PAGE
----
CIMP came along only in 1996, and Marc, the audio maven, warmed right away to the role of in-house recording engineer. CIMP’s operations, in fact, involve every member of the Rusch nuclear family. Daughter Kara creates original cover art, customized to the unique mood of each recording session. And Susan, Rusch’s wife, is credited on each CIMP release for “hospitality.” A CIMP session is essentially a jazz slumber party, involving a road trip to the label’s remote neck of the woods. Food and lodging are part of the deal. The food is plentiful, and the musician guests are free to partake whenever they want. (Rusch tells a wonderful story about the late bassist Wilber Morris and his favorite type of cookie, which he absolutely refused to share.) The sessions themselves take place in a studio dubbed The Spirit Room. (There is no piano in The Spirit Room; piano dates are recorded in a nearby concert hall.)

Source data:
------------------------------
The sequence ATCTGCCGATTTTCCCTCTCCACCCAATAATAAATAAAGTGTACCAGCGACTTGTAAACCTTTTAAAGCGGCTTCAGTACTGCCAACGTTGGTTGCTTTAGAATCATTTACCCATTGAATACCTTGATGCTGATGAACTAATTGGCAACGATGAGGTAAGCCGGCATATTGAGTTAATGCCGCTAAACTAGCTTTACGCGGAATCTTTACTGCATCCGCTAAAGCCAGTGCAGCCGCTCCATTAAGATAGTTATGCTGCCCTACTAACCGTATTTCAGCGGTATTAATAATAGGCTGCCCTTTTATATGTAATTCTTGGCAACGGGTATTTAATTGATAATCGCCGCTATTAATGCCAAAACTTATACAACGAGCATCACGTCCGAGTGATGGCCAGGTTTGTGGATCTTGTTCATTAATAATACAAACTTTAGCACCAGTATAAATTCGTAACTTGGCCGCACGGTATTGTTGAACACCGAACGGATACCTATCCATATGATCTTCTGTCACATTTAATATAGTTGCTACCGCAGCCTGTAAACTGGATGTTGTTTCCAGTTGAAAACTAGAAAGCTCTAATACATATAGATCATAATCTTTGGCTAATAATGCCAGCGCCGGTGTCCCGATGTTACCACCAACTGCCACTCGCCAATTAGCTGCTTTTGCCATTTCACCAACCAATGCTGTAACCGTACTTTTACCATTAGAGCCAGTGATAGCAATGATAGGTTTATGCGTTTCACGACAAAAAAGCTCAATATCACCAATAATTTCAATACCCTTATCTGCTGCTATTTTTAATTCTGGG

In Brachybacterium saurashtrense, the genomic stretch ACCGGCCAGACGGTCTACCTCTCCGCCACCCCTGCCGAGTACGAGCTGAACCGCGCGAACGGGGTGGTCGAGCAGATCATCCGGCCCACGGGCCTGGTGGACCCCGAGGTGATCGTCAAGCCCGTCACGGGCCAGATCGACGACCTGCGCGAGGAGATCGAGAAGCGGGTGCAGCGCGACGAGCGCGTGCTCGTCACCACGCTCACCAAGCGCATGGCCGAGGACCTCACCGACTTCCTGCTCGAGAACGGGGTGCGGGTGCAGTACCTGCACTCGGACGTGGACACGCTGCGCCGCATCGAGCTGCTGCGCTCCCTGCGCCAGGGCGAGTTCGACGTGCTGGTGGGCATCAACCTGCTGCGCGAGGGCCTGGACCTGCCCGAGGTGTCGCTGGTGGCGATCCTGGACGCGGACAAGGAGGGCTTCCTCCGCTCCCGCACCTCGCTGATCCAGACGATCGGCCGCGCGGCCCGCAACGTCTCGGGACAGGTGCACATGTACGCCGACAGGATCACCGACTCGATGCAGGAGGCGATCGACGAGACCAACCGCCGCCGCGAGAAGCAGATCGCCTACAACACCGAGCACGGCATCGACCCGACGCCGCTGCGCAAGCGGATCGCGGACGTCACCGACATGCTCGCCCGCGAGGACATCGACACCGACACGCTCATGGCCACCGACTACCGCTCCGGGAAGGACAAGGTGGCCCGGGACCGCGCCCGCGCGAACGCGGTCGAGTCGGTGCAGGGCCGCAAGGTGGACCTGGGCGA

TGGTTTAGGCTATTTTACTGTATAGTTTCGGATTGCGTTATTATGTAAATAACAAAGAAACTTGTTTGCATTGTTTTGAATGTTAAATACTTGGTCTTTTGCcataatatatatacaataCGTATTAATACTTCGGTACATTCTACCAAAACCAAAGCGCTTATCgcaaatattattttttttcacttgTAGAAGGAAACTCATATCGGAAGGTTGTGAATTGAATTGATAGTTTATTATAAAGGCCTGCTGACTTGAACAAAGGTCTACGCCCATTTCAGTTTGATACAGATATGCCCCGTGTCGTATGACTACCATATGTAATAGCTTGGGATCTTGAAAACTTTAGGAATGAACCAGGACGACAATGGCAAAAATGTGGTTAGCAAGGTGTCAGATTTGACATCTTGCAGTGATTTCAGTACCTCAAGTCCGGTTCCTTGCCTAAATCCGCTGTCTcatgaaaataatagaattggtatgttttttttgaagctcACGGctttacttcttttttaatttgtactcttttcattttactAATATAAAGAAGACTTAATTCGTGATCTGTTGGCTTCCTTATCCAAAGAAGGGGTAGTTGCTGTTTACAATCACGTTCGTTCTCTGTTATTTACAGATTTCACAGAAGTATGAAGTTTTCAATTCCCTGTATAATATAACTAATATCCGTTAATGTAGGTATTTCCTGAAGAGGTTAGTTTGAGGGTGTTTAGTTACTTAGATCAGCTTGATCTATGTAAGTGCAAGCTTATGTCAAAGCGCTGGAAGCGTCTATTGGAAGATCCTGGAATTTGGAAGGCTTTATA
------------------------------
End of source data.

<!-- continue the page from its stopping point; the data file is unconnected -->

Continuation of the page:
True to garrulous form, Rusch writes “Producer’s Notes” to accompany every CIMP release, and these are always exceptionally candid. If the session got off to a bad start, Rusch will tell you so. He may also relate what the weather conditions were at the time, or what the band ate prior to recording. Rusch, it is clear, is no mere spectator at these events; he is emotionally involved, alive to the creative energy that he is attempting to harness. Alongside his written statement is another from the artist, and then another from Marc Rusch, the engineer, who reflects on the session’s specific challenges and locates each of the instruments on the stereo spectrum. If any musicians on the date have appeared on CIMP before, this too is meticulously noted.